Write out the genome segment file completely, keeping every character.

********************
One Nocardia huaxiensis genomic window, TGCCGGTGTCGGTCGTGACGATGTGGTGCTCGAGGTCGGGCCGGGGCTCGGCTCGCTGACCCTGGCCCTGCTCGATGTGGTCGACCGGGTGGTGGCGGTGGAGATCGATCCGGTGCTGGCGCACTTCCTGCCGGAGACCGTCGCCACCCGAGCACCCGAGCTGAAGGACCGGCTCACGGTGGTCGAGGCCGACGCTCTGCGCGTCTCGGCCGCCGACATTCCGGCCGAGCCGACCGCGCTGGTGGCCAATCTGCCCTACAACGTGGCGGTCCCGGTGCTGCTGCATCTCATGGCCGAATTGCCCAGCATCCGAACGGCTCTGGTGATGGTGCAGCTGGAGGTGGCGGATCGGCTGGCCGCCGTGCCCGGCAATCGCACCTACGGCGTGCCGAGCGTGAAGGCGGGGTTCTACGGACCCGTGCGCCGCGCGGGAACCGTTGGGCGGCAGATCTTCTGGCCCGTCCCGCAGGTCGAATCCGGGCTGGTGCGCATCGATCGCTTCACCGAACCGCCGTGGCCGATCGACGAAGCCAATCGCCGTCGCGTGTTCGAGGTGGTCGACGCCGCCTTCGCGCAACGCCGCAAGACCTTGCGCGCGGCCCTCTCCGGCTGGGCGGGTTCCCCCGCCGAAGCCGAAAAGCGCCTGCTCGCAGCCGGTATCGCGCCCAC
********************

One Nocardia huaxiensis genomic window, TGCCGGTGTCGGTCGTGACGATGTGGTGCTCGAGGTCGGGCCGGGGCTCGGCTCGCTGACCCTGGCCCTGCTCGATGTGGTCGACCGGGTGGTGGCGGTGGAGATCGATCCGGTGCTGGCGCACTTCCTGCCGGAGACCGTCGCCACCCGAGCACCCGAGCTGAAGGACCGGCTCACGGTGGTCGAGGCCGACGCTCTGCGCGTCTCGGCCGCCGACATTCCGGCCGAGCCGACCGCGCTGGTGGCCAATCTGCCCTACAACGTGGCGGTCCCGGTGCTGCTGCATCTCATGGCCGAATTGCCCAGCATCCGAACGGCTCTGGTGATGGTGCAGCTGGAGGTGGCGGATCGGCTGGCCGCCGTGCCCGGCAATCGCACCTACGGCGTGCCGAGCGTGAAGGCGGGGTTCTACGGACCCGTGCGCCGCGCGGGAACCGTTGGGCGGCAGATCTTCTGGCCCGTCCCGCAGGTCGAATCCGGGCTGGTGCGCATCGATCGCTTCACCGAACCGCCGTGGCCGATCGACGAAGCCAATCGCCGTCGCGTGTTCGAGGTGGTCGACGCCGCCTTCGCGCAACGCCGCAAGACCTTGCGCGCGGCCCTCTCCGGCTGGGCGGGTTCCCCCGCCGAAGCCGAAAAGCGCCTGCTCGCAGCCGGTATCGCGCCCAC